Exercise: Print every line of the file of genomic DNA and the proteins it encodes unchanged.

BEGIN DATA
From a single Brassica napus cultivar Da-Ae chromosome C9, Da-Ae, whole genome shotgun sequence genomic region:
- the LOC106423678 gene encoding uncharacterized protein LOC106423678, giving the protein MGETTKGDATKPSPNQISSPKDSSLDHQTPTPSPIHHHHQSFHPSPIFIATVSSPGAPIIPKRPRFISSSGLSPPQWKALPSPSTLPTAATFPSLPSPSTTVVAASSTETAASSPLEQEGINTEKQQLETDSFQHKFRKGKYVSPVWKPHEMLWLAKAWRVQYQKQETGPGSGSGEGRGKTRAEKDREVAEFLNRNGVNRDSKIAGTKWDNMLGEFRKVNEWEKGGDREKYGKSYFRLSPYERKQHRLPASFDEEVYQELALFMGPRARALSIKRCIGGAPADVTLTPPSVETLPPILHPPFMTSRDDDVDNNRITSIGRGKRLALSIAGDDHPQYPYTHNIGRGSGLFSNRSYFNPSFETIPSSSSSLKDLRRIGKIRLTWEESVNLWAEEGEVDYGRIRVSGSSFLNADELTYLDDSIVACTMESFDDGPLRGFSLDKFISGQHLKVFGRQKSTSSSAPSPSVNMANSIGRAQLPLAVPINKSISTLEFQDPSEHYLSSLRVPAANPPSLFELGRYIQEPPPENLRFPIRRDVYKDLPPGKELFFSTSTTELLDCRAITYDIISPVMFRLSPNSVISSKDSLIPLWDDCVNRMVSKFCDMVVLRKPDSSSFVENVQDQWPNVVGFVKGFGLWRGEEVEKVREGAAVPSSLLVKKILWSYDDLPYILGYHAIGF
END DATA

From a single Brassica napus cultivar Da-Ae chromosome C9, Da-Ae, whole genome shotgun sequence genomic region:
- the LOC106423678 gene encoding uncharacterized protein LOC106423678, giving the protein MGETTKGDATKPSPNQISSPKDSSLDHQTPTPSPIHHHHQSFHPSPIFIATVSSPGAPIIPKRPRFISSSGLSPPQWKALPSPSTLPTAATFPSLPSPSTTVVAASSTETAASSPLEQEGINTEKQQLETDSFQHKFRKGKYVSPVWKPHEMLWLAKAWRVQYQKQETGPGSGSGEGRGKTRAEKDREVAEFLNRNGVNRDSKIAGTKWDNMLGEFRKVNEWEKGGDREKYGKSYFRLSPYERKQHRLPASFDEEVYQELALFMGPRARALSIKRCIGGAPADVTLTPPSVETLPPILHPPFMTSRDDDVDNNRITSIGRGKRLALSIAGDDHPQYPYTHNIGRGSGLFSNRSYFNPSFETIPSSSSSLKDLRRIGKIRLTWEESVNLWAEEGEVDYGRIRVSGSSFLNADELTYLDDSIVACTMESFDDGPLRGFSLDKFISGQHLKVFGRQKSTSSSAPSPSVNMANSIGRAQLPLAVPINKSISTLEFQDPSEHYLSSLRVPAANPPSLFELGRYIQEPPPENLRFPIRRDVYKDLPPGKELFFSTSTTELLDCRAITYDIISPVMFRLSPNSVISSKDSLIPLWDDCVNRMVSKFCDMVVLRKPDSSSFVENVQDQWPNVVGFVKGFGLWRGEEVEKVREGAAVPSSLLVKKILWSYDDLPYILGYHAIGF